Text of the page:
In one of my early interviews, a descendant told me that Catherine’s oldest child was named Georgia, but the person didn’t know her last name. I found the death certificate online for a Georgia Watson, who died in Georgia and was about the right age. Listed on her death certificate were her parents, Jesse Young and Catherine Bailey.
Georgia Young was born in Irwin County, Georgia, on November 21, 1888. She married George T. Watson in 1908. Mr. Watson was the son of George W. Watson and his first wife (name not known). Georgia and her husband had five children: Andy (or Andrew), born about 1911, Effie, Alton, George T., and Evie. In 1920, she was living with her five children in Pine Hill, Worth County, but not with her husband. She was renting a farm near her father-in-law’s farm. She told the census taker that she was widowed.
Four years later, on February 17, 1924, she died of acute peritonitis, in Turner County, probably in the town of Ashburn. Her mother Catherine was apparently living in Ashburn at the time. She was pregnant when she died. According to the death certificate, she was divorced from Mr. Watson, not widowed. She was buried at Oak Grove Baptist Church Cemetery in Ashburn. Six years later, Andy, Alton and Evie were living with their grandfather George Watson and his second wife, in Worth County. Son George T., then 13 years old, was a lodger with the Chapman family in Worth County. The census listed him as an orphan. And Effie was living with Catherine’s daughter Mell, in nearby Cook County. So it’s likely that Georgia and Mell kept in touch. I was able to locate a descendant of one of Georgia’s children, and he told me that he had heard that Georgia was pregnant with twins when she died. I was unable to locate any photographs of her.
Nine years after I posted this story, I received the following email:
“My name is Ryan Watson and I would be the great, great, great grandson of Catherine Young through Georgia Ann Young. I noticed that you mentioned not having a picture of Georgia. I am sending you one now. This is a picture of her with her children (L-R): Alton, George T., Evie, Effie, and Andy. I am also sending a picture of Georgia’s gravestone. Thank you so much for the wonderful research you have done!”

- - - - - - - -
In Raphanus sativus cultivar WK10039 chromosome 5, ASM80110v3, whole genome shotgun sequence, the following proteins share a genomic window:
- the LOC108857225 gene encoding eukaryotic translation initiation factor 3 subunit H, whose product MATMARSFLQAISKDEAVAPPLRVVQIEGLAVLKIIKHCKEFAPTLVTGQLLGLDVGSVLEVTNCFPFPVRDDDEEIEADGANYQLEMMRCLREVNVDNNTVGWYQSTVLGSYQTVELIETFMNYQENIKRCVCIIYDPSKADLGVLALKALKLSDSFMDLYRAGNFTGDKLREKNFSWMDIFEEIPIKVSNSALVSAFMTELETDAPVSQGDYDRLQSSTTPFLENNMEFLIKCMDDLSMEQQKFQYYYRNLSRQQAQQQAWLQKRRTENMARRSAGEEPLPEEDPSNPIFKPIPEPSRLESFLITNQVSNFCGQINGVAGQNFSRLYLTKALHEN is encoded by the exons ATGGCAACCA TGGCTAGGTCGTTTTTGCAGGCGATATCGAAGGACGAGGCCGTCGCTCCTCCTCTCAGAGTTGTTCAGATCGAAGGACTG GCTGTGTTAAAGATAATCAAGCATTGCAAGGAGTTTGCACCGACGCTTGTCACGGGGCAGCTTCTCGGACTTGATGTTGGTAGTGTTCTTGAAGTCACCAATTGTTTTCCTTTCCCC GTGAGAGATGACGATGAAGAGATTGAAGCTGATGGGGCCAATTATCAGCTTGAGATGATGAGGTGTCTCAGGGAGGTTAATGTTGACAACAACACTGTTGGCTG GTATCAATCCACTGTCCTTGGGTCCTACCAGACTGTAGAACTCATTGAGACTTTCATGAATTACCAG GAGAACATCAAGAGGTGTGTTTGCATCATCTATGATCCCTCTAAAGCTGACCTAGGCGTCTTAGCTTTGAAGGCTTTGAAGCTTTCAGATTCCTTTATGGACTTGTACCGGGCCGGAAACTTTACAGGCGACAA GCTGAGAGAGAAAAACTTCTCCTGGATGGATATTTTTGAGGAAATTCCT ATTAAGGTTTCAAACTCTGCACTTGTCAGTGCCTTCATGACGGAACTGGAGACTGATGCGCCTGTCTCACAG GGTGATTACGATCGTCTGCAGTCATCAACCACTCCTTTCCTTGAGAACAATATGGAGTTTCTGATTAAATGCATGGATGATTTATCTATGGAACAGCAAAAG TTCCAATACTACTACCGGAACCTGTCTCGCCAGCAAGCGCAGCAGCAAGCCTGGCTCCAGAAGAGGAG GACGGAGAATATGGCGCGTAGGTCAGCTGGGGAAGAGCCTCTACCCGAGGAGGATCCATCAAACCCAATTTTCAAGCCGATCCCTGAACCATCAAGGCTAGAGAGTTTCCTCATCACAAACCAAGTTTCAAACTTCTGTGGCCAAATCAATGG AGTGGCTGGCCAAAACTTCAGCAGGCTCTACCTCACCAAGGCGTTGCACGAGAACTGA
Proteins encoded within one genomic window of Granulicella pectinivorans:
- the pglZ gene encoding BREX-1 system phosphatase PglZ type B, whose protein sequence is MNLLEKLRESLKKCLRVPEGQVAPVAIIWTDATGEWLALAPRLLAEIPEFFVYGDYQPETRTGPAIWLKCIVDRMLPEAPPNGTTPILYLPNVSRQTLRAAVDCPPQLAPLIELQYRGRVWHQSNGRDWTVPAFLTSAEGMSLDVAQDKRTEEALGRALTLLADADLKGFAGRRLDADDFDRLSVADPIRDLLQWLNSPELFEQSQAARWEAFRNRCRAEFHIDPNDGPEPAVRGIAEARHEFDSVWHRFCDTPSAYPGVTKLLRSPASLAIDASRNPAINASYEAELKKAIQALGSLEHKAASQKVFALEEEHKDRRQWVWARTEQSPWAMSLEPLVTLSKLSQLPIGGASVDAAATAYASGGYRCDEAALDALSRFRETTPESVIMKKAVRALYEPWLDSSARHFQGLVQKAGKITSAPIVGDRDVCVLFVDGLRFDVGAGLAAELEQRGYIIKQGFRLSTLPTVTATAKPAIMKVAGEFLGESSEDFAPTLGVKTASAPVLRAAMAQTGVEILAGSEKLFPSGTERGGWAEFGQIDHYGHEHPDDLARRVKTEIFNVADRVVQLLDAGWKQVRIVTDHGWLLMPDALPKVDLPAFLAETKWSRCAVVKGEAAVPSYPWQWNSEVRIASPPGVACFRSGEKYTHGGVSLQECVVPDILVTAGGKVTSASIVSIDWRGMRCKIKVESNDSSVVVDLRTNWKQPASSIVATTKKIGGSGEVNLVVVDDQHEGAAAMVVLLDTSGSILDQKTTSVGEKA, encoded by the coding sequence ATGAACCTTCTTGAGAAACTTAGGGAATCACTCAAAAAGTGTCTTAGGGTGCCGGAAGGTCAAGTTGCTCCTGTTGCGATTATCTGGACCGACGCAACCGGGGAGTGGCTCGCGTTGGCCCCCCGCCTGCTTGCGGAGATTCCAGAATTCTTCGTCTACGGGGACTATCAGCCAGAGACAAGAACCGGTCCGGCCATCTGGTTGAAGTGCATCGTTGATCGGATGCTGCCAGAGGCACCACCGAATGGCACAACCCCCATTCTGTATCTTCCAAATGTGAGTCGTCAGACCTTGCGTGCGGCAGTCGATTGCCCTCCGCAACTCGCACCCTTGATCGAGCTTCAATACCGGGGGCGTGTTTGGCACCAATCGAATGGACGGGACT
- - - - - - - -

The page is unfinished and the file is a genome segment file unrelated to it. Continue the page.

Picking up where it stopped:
Ella Arelia Young was born on October 26, 1890. She married Thomas Alexander Cogan in 1908, who was 11 years older than she. In 1910, they were living in Mitchell County, in southwest Georgia, where Thomas worked in a mill. In 1915, they moved to Phenix City, Alabama, just over the border from Columbus, Georgia. Both she and her husband worked in a mill. Thomas died in 1924, leaving Ella with four children: Jesse, Mary, Jewel and Margaret. She continued working in a mill. She died in Phenix City on December 29, 1948, at the age of 58. I was unable to locate any photographs of her.
I interviewed one of her granddaughters, Joyce Adams, who lives in Phenix City. She is the daughter of Ella’s daughter Jewel, who died in 2007. I found Joyce after I obtained Jewel’s obituary. She was very surprised to see the photos of the family in Tifton.
Excerpts from my interview with Joyce Adams, granddaughter of Ella Young. Interview conducted on February 23, 2011.
My grandfather, Thomas Cogan, died young and left my grandmother Ella with four children. After that, she went to live with her two oldest daughters. One of them, my Aunt Mary, had a son named Thomas. My grandmother practically raised him. As long as she was able, my grandmother worked in the mill. She was very frail, and she was ill most of her life. I was 15 when she died, at the age of 58. She had a bad gall bladder and needed surgery, but while she was in the hospital, she threw a blood clot, and it killed her.
Mell was one of my grandmother’s sisters. Two of Mell’s sons visited sometime after my grandmother died. I don’t know much about her mother Catherine. The only thing I remember is that Catherine came here and wanted to live with my two aunts for a while. She was living in Albany at that time. They told her they couldn’t take care of her. Once when she got sick, we all went to Albany to visit her. I didn’t go to the hospital, but my mother and her two sisters did. We just stayed overnight. I don’t remember my grandmother ever seeing Catherine, but she always knew where she was.